The Quintessential, Egalitarian American Clothing Design Capturing the Pioneering Spirit and Pursuits of Happiness.
The Founding Fathers of Jeans
Levi Strauss and Jacob Davis
Like so many American stories, we find the history of jeans interwoven with the lives of immigrants in pursuit of opportunities and new beginnings. In the 1850’s, a European immigrant named Levi Strauss around San Francisco, California began making brown trousers with little or no belt loops and neither pockets for miners by using cotton tent canvas from existing stock selling it out of his family’s dry goods store. Cinch belts helped to keep the pants up as the miners worked among the rocks and rivers. They were cheap, comfortable and they did the job of protecting the wearer from the raw elements. The same qualities we look for today would propel Levi Strauss & Co into the history books.
Somewhere along the way of selling pants, Levi Strauss teamed up with a Russian immigrant tailor named Jacob Davis who was Levi’s customer and had his own shop in Reno. On May 20, 1873, the two business partners obtained US Patent No. 139,121 for improvements in fastening pockets (rivets) on pants to make them more durable. Slogan such as “It’s no use they can’t be ripped” were used to describe the innovation. Also during this time, Strauss had switched fabric to serge de Nimes, a cotton twill fabric with origins from a town named Nimes in southern France, which he had dyed blue. This is how denim, which is nearly synonymous with jeans got its name. “Serge” in French means fabric, and “de Nimes” means “from Nimes”. The name “jeans” is named after the Italian city of Genoa, where sailors wore blue cotton canvas.
By the 1880’s, around the end of the second industrial revolution in America with the adoption of railways, steam ships, and large scale manufacturing, American denim jeans was well embedded as tough, rugged work pants, and had become the uniform of choice among working men. Around this time, Levi Strauss & Co had incorporated the orange stitching, trademarked arcuate design on back pockets, bar tacked to further reinforce pockets along with rivets, added a watch or coin pocket and the leather “Two Horse” patches to further illustrate the durability of their jeans. Finally, the company started to assign manufacture lot numbers and the infamous 501’s waist-high overalls were assigned 01-weight denim.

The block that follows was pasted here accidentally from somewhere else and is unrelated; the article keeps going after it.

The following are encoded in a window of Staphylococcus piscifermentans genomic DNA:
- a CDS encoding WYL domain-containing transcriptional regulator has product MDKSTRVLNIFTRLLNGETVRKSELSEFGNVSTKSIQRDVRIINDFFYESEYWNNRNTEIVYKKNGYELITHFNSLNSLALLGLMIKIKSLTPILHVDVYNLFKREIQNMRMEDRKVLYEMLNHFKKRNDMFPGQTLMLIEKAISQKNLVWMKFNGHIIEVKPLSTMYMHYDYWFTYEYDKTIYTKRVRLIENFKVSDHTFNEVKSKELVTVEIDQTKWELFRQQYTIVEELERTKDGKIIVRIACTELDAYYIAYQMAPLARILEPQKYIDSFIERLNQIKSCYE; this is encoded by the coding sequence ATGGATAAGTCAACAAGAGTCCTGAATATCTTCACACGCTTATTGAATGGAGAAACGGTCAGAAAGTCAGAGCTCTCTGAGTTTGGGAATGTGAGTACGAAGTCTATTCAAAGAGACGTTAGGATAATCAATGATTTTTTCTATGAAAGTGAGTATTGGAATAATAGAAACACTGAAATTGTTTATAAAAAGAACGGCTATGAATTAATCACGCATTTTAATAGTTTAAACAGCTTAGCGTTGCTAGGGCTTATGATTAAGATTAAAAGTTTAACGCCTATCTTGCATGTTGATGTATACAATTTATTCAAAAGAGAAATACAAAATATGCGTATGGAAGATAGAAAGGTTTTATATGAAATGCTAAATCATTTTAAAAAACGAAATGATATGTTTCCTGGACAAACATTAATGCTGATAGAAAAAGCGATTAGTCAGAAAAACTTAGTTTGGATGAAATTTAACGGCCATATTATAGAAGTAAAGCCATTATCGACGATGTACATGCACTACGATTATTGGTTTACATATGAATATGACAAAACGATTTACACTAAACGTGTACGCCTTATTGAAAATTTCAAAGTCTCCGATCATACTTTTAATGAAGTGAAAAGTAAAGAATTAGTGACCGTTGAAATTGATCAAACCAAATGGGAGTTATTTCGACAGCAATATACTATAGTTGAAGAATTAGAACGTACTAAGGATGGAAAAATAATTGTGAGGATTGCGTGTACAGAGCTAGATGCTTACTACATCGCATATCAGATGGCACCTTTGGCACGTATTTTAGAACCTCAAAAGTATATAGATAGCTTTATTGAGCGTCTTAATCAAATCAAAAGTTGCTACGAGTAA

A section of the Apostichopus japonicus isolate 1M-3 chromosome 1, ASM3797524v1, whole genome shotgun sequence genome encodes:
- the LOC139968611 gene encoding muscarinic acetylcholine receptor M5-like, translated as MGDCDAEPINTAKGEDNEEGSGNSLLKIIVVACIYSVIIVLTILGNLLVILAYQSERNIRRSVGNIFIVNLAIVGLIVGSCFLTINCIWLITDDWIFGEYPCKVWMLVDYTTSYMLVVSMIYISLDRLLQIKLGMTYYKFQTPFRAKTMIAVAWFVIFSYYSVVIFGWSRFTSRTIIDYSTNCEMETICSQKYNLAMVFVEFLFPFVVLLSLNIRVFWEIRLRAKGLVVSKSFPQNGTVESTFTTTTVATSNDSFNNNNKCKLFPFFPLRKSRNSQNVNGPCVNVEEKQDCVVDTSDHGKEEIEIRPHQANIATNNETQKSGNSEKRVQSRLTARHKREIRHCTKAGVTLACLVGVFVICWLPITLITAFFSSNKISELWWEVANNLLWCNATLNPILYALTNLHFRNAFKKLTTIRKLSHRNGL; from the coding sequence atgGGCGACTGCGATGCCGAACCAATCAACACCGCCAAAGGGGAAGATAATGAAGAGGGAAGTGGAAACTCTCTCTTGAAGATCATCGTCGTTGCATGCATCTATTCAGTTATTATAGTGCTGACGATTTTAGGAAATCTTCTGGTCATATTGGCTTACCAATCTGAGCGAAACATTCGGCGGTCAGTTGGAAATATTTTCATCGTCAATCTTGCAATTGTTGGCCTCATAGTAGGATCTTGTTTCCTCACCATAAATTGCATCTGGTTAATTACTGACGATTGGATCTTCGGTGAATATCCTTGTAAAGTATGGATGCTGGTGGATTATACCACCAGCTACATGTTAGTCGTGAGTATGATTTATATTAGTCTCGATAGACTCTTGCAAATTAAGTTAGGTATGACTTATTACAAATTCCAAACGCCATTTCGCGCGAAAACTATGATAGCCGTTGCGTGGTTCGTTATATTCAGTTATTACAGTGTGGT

Henry David Lee
Henry David Lee, was already a successful merchant before 1911 when he first decided to include work-wear as part of his company’s portfolio of products. Prior, the H.D. Lee Mercantile Company had mainly manufactured and sold foods that included coffee, tea, cereal and canned food. However, in 1911, Lee produced their first bib overalls. Two years later, in response to Lee’s personal chauffeur, the Lee Union-All was invented which allowed the wearer to quickly pull the overall over regular work-wear clothing to get to dirtier jobs and remain presentable afterwards. The design was an immediate hit among the growing automotive industry and mechanics. And with the dawn of aviation age, it would eventually evolve into the flight suit.
Lee continued to innovate to match the ever changing American lifestyle throughout the years while producing durable work-wear for laborers such as the cowboy pant for seamen, loggers and of course, cowboys called the 101. Lee was also one of the first jean companies to incorporate zippers into their jean design called the 101Z with a zip-fly, and offering tailored sizing and various inseams for personal fit. Meanwhile, Strauss & Co dialed back the use of crotch and back pocket rivets as chafed cowboys, parents and teachers were complaining that it scratched up everything from saddles to furniture.
In the early 1930’s, Lee introduced a tight fitting denim jacket called the 101j and then followed up with a padded version named the Storm Rider. Levi Strauss and Co also introduced jeans specifically made for women. And later throughout the post-World War era of the 1950’s and 1960’s, with the ever increasing popularity of movies and television, the help of iconic pop-culture stars such as Elvis Presley, James Dean, Montgomery Clift, Marilyn Monroe, Marlon Brando, and Steve McQueen, propelled Lee jeans, Levi Strauss and others from respected work-wear to fashionable, and rebellious clothing statements. It was during the tumultuous cultural revolution of 1960’s when women adopted denim as a staple in their wardrobes. Jeans became ever slimmer as fabric stretched from its tough canvas origins, a movement that continues today, fathers to our slim fit and skinny jeans.